White House considering Jim Webb as Mattis replacement: report


White House considering Jim Webb as Mattis replacement: report




Subcribe to The Jewish Link Eblast

The Trump administration is considering Jim Webb, a former Democratic senator from Virginia and Navy secretary under former President Reagan, as the next Defense secretary, according to The New York Times.

An unnamed official told the Times that Vice President Pence and acting White House chief of staff Mick Mulvaney have reached out to Webb, while a senior Pentagon official also told the newspaper that Webb’s name had been circulating in the White House.

A Pentagon spokesperson referred The Hill to the White House for comment, stating that the Defense Department “continues to focus on the defense of our great nation.” A White House spokesperson said there were no personnel announcements at this time, declining to comment further.

President Trump is searching for a new Defense secretary after James Mattis announced last month that he’d be resigning from the role. Mattis resigned following Trump’s decision to withdraw U.S. forces from Syria.

Trump, fuming over Mattis’s critical resignation letter, then pushed him out two months earlier than initially planned.

Patrick Shanahan, a former Boeing executive and deputy Defense secretary since July 2017, is currently serving as acting Defense secretary. Trump has indicated he is in no rush to find a permanent replacement, saying Shanahan “could be there for a long time.”

Several names that had previously been floated for the position have since taken themselves out of the running or are seen as unlikely following Trump’s decision on Syria. Trump is also considering a drawdown in Afghanistan that is opposed by military leadership.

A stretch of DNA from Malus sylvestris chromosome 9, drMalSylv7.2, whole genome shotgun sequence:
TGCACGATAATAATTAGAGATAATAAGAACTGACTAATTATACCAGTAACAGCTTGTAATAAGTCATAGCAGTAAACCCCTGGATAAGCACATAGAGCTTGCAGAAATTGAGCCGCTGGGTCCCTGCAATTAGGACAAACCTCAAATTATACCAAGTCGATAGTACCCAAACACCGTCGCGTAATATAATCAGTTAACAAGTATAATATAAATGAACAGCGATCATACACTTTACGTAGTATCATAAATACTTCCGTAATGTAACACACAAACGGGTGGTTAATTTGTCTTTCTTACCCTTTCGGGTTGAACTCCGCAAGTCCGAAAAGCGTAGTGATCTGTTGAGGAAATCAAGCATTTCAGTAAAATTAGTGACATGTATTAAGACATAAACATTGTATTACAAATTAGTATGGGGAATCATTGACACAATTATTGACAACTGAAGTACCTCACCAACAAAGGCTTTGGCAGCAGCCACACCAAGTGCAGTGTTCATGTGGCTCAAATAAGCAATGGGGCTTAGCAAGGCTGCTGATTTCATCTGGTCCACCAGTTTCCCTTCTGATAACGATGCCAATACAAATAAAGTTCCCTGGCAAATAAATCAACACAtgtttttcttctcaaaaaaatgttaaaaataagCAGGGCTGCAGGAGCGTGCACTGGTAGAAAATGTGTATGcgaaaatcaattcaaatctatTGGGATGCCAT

Webb’s views on the Middle East align more closely with Trump’s. He was an outspoken opponent of the Iraq War while he served in the Senate.

Webb graduated from the Naval Academy in 1968 and went on to serve in Vietnam as a platoon commander for the Marines. Wounded twice in Vietnam, he was awarded the Navy’s second-highest decoration, the Navy Cross.

Reagan appointed Webb to be an assistant Defense secretary in 1984 and then Navy secretary in 1987. He resigned a year later in disagreement over budget cuts and a reduction in the size of the Navy.

He later switched political parties and in 2006, was elected to his first and only term as a senator from Virginia.

Webb also had a short-lived run in the Democratic primary for the 2016 presidential election. His campaign made headlines in October 2015 when he alluded to killing an enemy in Vietnam when asked during a debate who he was most proud to have as an enemy.

“I would have to say the enemy soldier that threw the grenade that wounded me, but he’s not around right now to talk to,” Webb said.

— Updated 4:57 p.m.

Source: The Hill


Please enter your comment!
Please enter your name here